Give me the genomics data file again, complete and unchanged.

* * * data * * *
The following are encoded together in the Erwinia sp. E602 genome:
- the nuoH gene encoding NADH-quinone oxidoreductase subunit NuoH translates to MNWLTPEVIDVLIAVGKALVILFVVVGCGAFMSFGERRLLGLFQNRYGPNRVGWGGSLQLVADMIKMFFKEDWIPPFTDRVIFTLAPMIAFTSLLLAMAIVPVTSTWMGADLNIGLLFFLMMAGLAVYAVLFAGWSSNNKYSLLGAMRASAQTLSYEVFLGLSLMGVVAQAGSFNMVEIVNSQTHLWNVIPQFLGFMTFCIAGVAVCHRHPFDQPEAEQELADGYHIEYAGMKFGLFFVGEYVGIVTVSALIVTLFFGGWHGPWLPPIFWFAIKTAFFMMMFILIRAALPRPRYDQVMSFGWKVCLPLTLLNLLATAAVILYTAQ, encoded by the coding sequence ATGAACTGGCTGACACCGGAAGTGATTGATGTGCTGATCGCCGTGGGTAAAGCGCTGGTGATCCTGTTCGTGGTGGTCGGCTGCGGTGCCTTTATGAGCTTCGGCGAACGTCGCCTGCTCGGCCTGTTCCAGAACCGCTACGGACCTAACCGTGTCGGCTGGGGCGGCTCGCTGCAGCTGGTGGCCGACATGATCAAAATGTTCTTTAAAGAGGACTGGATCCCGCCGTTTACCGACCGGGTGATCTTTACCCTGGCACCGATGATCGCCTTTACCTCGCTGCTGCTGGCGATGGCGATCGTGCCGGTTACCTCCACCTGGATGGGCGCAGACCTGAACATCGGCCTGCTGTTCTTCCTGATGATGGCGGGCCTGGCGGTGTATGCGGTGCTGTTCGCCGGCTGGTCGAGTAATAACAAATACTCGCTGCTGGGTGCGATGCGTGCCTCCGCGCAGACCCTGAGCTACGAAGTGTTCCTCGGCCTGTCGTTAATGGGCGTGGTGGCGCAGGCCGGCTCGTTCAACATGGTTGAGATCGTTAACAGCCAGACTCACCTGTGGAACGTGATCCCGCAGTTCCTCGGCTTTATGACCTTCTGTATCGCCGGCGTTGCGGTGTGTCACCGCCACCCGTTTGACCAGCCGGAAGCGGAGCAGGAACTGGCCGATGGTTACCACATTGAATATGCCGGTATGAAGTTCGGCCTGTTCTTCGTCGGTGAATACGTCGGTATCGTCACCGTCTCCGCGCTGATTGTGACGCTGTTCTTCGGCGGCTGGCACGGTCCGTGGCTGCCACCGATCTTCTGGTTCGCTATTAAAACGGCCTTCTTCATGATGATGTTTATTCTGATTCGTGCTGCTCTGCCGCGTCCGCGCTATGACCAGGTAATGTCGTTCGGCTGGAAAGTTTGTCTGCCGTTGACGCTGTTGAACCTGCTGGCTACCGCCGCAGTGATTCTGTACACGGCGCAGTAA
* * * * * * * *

The following are encoded together in the Erwinia sp. E602 genome:
- the nuoH gene encoding NADH-quinone oxidoreductase subunit NuoH translates to MNWLTPEVIDVLIAVGKALVILFVVVGCGAFMSFGERRLLGLFQNRYGPNRVGWGGSLQLVADMIKMFFKEDWIPPFTDRVIFTLAPMIAFTSLLLAMAIVPVTSTWMGADLNIGLLFFLMMAGLAVYAVLFAGWSSNNKYSLLGAMRASAQTLSYEVFLGLSLMGVVAQAGSFNMVEIVNSQTHLWNVIPQFLGFMTFCIAGVAVCHRHPFDQPEAEQELADGYHIEYAGMKFGLFFVGEYVGIVTVSALIVTLFFGGWHGPWLPPIFWFAIKTAFFMMMFILIRAALPRPRYDQVMSFGWKVCLPLTLLNLLATAAVILYTAQ, encoded by the coding sequence ATGAACTGGCTGACACCGGAAGTGATTGATGTGCTGATCGCCGTGGGTAAAGCGCTGGTGATCCTGTTCGTGGTGGTCGGCTGCGGTGCCTTTATGAGCTTCGGCGAACGTCGCCTGCTCGGCCTGTTCCAGAACCGCTACGGACCTAACCGTGTCGGCTGGGGCGGCTCGCTGCAGCTGGTGGCCGACATGATCAAAATGTTCTTTAAAGAGGACTGGATCCCGCCGTTTACCGACCGGGTGATCTTTACCCTGGCACCGATGATCGCCTTTACCTCGCTGCTGCTGGCGATGGCGATCGTGCCGGTTACCTCCACCTGGATGGGCGCAGACCTGAACATCGGCCTGCTGTTCTTCCTGATGATGGCGGGCCTGGCGGTGTATGCGGTGCTGTTCGCCGGCTGGTCGAGTAATAACAAATACTCGCTGCTGGGTGCGATGCGTGCCTCCGCGCAGACCCTGAGCTACGAAGTGTTCCTCGGCCTGTCGTTAATGGGCGTGGTGGCGCAGGCCGGCTCGTTCAACATGGTTGAGATCGTTAACAGCCAGACTCACCTGTGGAACGTGATCCCGCAGTTCCTCGGCTTTATGACCTTCTGTATCGCCGGCGTTGCGGTGTGTCACCGCCACCCGTTTGACCAGCCGGAAGCGGAGCAGGAACTGGCCGATGGTTACCACATTGAATATGCCGGTATGAAGTTCGGCCTGTTCTTCGTCGGTGAATACGTCGGTATCGTCACCGTCTCCGCGCTGATTGTGACGCTGTTCTTCGGCGGCTGGCACGGTCCGTGGCTGCCACCGATCTTCTGGTTCGCTATTAAAACGGCCTTCTTCATGATGATGTTTATTCTGATTCGTGCTGCTCTGCCGCGTCCGCGCTATGACCAGGTAATGTCGTTCGGCTGGAAAGTTTGTCTGCCGTTGACGCTGTTGAACCTGCTGGCTACCGCCGCAGTGATTCTGTACACGGCGCAGTAA